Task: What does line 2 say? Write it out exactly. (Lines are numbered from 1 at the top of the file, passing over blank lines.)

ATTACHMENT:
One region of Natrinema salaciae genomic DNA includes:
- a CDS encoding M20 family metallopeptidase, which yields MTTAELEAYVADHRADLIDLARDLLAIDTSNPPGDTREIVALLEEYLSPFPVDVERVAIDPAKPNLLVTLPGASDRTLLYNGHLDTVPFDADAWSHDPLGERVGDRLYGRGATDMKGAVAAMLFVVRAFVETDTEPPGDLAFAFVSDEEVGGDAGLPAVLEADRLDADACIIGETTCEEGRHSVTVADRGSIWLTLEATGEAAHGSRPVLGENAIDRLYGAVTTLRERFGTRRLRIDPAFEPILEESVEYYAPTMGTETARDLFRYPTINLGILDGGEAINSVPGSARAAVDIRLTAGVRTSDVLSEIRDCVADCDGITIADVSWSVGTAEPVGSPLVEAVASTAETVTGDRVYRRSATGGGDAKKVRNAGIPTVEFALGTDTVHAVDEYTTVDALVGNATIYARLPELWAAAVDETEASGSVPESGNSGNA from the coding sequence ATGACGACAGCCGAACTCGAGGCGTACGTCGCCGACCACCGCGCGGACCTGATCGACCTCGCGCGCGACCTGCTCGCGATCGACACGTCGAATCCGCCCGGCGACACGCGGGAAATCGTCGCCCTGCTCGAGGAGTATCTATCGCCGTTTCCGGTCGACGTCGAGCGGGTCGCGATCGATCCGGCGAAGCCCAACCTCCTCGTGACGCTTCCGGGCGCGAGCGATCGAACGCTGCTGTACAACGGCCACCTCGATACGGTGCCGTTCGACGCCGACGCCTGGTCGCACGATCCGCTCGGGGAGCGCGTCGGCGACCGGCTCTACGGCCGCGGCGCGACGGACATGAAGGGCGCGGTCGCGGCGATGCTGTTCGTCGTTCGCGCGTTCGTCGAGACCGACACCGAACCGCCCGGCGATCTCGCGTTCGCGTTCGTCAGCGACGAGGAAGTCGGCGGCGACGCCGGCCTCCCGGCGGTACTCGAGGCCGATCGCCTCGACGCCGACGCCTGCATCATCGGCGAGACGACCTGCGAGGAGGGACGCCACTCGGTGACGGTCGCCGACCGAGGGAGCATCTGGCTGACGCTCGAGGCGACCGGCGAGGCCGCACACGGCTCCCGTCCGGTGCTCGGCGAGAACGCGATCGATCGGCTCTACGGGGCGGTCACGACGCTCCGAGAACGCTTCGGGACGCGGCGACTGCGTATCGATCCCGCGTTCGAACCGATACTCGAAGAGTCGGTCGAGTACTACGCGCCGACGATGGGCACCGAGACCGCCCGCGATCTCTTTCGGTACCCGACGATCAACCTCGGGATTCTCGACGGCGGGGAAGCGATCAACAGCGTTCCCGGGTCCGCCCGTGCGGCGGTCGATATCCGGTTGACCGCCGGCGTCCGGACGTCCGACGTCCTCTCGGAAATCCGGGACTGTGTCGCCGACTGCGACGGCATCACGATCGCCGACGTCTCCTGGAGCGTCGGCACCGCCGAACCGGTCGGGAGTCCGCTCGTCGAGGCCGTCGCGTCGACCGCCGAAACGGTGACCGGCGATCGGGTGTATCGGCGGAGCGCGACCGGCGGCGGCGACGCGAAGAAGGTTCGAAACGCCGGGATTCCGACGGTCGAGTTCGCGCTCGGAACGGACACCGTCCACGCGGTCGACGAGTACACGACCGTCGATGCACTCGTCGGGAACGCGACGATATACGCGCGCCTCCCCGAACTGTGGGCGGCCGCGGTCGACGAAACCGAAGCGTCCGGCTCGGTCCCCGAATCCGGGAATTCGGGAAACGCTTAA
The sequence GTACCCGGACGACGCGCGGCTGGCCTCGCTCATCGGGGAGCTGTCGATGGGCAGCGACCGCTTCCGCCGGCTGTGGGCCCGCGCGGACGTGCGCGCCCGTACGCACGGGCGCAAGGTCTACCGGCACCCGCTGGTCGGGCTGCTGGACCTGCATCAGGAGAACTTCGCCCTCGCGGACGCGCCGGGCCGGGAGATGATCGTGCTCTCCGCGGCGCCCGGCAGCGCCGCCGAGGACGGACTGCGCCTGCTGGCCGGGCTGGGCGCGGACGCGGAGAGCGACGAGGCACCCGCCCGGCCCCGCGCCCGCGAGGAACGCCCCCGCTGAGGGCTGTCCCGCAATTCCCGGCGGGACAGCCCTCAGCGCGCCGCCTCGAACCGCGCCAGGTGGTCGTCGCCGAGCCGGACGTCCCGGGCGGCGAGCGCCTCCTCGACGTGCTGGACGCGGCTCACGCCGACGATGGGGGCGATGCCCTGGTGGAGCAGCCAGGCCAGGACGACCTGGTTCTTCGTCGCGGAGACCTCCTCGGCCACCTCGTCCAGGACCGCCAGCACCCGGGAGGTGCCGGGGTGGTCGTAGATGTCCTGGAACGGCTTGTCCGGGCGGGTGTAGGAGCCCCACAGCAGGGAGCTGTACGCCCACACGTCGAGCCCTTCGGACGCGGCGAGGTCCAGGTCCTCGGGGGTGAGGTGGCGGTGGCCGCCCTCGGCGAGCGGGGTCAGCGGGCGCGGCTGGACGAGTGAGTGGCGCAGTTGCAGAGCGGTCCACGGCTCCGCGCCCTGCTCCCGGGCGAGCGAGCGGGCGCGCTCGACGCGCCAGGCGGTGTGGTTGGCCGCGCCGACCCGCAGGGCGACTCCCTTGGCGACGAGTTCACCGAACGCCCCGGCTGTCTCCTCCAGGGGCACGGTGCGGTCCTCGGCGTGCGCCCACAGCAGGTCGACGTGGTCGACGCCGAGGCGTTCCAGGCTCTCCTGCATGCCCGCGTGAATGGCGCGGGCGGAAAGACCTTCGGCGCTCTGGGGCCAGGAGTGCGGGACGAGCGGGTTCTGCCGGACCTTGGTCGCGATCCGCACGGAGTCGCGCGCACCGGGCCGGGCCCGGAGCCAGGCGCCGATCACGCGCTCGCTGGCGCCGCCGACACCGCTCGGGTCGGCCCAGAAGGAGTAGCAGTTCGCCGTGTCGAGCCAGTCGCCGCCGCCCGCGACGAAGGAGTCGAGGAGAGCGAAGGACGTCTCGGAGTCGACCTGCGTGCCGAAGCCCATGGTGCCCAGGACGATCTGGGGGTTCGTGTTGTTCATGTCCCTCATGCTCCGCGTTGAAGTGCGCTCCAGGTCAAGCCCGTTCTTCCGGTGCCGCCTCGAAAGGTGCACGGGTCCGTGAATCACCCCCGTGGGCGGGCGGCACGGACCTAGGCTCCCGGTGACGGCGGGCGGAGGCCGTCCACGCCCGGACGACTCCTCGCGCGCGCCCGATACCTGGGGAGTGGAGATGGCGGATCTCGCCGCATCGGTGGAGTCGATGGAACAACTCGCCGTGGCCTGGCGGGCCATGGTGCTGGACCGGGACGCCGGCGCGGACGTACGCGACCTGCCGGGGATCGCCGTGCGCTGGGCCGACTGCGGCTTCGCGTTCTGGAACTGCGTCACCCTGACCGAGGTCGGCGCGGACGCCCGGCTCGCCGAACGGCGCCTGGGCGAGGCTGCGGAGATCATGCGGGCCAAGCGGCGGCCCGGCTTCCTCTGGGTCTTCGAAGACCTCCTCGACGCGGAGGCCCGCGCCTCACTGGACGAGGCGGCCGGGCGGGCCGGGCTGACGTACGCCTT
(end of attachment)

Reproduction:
- a CDS encoding M20 family metallopeptidase, which yields MTTAELEAYVADHRADLIDLARDLLAIDTSNPPGDTREIVALLEEYLSPFPVDVERVAIDPAKPNLLVTLPGASDRTLLYNGHLDTVPFDADAWSHDPLGERVGDRLYGRGATDMKGAVAAMLFVVRAFVETDTEPPGDLAFAFVSDEEVGGDAGLPAVLEADRLDADACIIGETTCEEGRHSVTVADRGSIWLTLEATGEAAHGSRPVLGENAIDRLYGAVTTLRERFGTRRLRIDPAFEPILEESVEYYAPTMGTETARDLFRYPTINLGILDGGEAINSVPGSARAAVDIRLTAGVRTSDVLSEIRDCVADCDGITIADVSWSVGTAEPVGSPLVEAVASTAETVTGDRVYRRSATGGGDAKKVRNAGIPTVEFALGTDTVHAVDEYTTVDALVGNATIYARLPELWAAAVDETEASGSVPESGNSGNA from the coding sequence ATGACGACAGCCGAACTCGAGGCGTACGTCGCCGACCACCGCGCGGACCTGATCGACCTCGCGCGCGACCTGCTCGCGATCGACACGTCGAATCCGCCCGGCGACACGCGGGAAATCGTCGCCCTGCTCGAGGAGTATCTATCGCCGTTTCCGGTCGACGTCGAGCGGGTCGCGATCGATCCGGCGAAGCCCAACCTCCTCGTGACGCTTCCGGGCGCGAGCGATCGAACGCTGCTGTACAACGGCCACCTCGATACGGTGCCGTTCGACGCCGACGCCTGGTCGCACGATCCGCTCGGGGAGCGCGTCGGCGACCGGCTCTACGGCCGCGGCGCGACGGACATGAAGGGCGCGGTCGCGGCGATGCTGTTCGTCGTTCGCGCGTTCGTCGAGACCGACACCGAACCGCCCGGCGATCTCGCGTTCGCGTTCGTCAGCGACGAGGAAGTCGGCGGCGACGCCGGCCTCCCGGCGGTACTCGAGGCCGATCGCCTCGACGCCGACGCCTGCATCATCGGCGAGACGACCTGCGAGGAGGGACGCCACTCGGTGACGGTCGCCGACCGAGGGAGCATCTGGCTGACGCTCGAGGCGACCGGCGAGGCCGCACACGGCTCCCGTCCGGTGCTCGGCGAGAACGCGATCGATCGGCTCTACGGGGCGGTCACGACGCTCCGAGAACGCTTCGGGACGCGGCGACTGCGTATCGATCCCGCGTTCGAACCGATACTCGAAGAGTCGGTCGAGTACTACGCGCCGACGATGGGCACCGAGACCGCCCGCGATCTCTTTCGGTACCCGACGATCAACCTCGGGATTCTCGACGGCGGGGAAGCGATCAACAGCGTTCCCGGGTCCGCCCGTGCGGCGGTCGATATCCGGTTGACCGCCGGCGTCCGGACGTCCGACGTCCTCTCGGAAATCCGGGACTGTGTCGCCGACTGCGACGGCATCACGATCGCCGACGTCTCCTGGAGCGTCGGCACCGCCGAACCGGTCGGGAGTCCGCTCGTCGAGGCCGTCGCGTCGACCGCCGAAACGGTGACCGGCGATCGGGTGTATCGGCGGAGCGCGACCGGCGGCGGCGACGCGAAGAAGGTTCGAAACGCCGGGATTCCGACGGTCGAGTTCGCGCTCGGAACGGACACCGTCCACGCGGTCGACGAGTACACGACCGTCGATGCACTCGTCGGGAACGCGACGATATACGCGCGCCTCCCCGAACTGTGGGCGGCCGCGGTCGACGAAACCGAAGCGTCCGGCTCGGTCCCCGAATCCGGGAATTCGGGAAACGCTTAA